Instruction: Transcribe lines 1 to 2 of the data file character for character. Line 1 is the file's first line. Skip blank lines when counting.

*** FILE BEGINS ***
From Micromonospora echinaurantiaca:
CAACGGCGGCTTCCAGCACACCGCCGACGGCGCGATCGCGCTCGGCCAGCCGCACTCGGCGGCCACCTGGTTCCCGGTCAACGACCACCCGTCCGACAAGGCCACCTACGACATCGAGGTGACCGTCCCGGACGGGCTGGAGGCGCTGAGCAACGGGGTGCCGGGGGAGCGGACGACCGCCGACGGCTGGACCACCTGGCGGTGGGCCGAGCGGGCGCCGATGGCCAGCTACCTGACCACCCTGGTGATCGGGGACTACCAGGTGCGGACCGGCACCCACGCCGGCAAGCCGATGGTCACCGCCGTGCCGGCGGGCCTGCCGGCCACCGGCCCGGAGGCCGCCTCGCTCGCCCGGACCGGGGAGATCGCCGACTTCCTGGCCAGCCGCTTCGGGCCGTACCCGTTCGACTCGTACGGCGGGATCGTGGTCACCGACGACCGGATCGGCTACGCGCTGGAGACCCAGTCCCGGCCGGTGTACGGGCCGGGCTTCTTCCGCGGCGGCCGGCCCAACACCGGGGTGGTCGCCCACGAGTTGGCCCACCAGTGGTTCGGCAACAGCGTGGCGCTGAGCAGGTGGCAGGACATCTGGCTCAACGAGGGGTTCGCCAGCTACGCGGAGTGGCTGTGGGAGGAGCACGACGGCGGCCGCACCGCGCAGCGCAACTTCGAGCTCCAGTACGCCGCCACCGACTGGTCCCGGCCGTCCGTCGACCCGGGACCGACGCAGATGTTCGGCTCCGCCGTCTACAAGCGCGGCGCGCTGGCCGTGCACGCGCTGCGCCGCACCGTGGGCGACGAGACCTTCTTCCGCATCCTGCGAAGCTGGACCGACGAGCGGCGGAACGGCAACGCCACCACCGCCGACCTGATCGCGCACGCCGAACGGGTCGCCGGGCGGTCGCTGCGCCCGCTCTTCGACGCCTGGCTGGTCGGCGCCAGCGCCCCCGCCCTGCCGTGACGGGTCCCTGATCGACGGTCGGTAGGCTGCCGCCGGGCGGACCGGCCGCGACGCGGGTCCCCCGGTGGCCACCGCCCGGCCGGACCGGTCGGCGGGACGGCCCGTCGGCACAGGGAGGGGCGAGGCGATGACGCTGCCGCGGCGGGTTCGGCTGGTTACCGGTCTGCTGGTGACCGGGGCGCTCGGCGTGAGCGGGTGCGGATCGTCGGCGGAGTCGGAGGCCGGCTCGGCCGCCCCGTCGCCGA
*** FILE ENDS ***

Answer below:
From Micromonospora echinaurantiaca:
CAACGGCGGCTTCCAGCACACCGCCGACGGCGCGATCGCGCTCGGCCAGCCGCACTCGGCGGCCACCTGGTTCCCGGTCAACGACCACCCGTCCGACAAGGCCACCTACGACATCGAGGTGACCGTCCCGGACGGGCTGGAGGCGCTGAGCAACGGGGTGCCGGGGGAGCGGACGACCGCCGACGGCTGGACCACCTGGCGGTGGGCCGAGCGGGCGCCGATGGCCAGCTACCTGACCACCCTGGTGATCGGGGACTACCAGGTGCGGACCGGCACCCACGCCGGCAAGCCGATGGTCACCGCCGTGCCGGCGGGCCTGCCGGCCACCGGCCCGGAGGCCGCCTCGCTCGCCCGGACCGGGGAGATCGCCGACTTCCTGGCCAGCCGCTTCGGGCCGTACCCGTTCGACTCGTACGGCGGGATCGTGGTCACCGACGACCGGATCGGCTACGCGCTGGAGACCCAGTCCCGGCCGGTGTACGGGCCGGGCTTCTTCCGCGGCGGCCGGCCCAACACCGGGGTGGTCGCCCACGAGTTGGCCCACCAGTGGTTCGGCAACAGCGTGGCGCTGAGCAGGTGGCAGGACATCTGGCTCAACGAGGGGTTCGCCAGCTACGCGGAGTGGCTGTGGGAGGAGCACGACGGCGGCCGCACCGCGCAGCGCAACTTCGAGCTCCAGTACGCCGCCACCGACTGGTCCCGGCCGTCCGTCGACCCGGGACCGACGCAGATGTTCGGCTCCGCCGTCTACAAGCGCGGCGCGCTGGCCGTGCACGCGCTGCGCCGCACCGTGGGCGACGAGACCTTCTTCCGCATCCTGCGAAGCTGGACCGACGAGCGGCGGAACGGCAACGCCACCACCGCCGACCTGATCGCGCACGCCGAACGGGTCGCCGGGCGGTCGCTGCGCCCGCTCTTCGACGCCTGGCTGGTCGGCGCCAGCGCCCCCGCCCTGCCGTGACGGGTCCCTGATCGACGGTCGGTAGGCTGCCGCCGGGCGGACCGGCCGCGACGCGGGTCCCCCGGTGGCCACCGCCCGGCCGGACCGGTCGGCGGGACGGCCCGTCGGCACAGGGAGGGGCGAGGCGATGACGCTGCCGCGGCGGGTTCGGCTGGTTACCGGTCTGCTGGTGACCGGGGCGCTCGGCGTGAGCGGGTGCGGATCGTCGGCGGAGTCGGAGGCCGGCTCGGCCGCCCCGTCGCCGA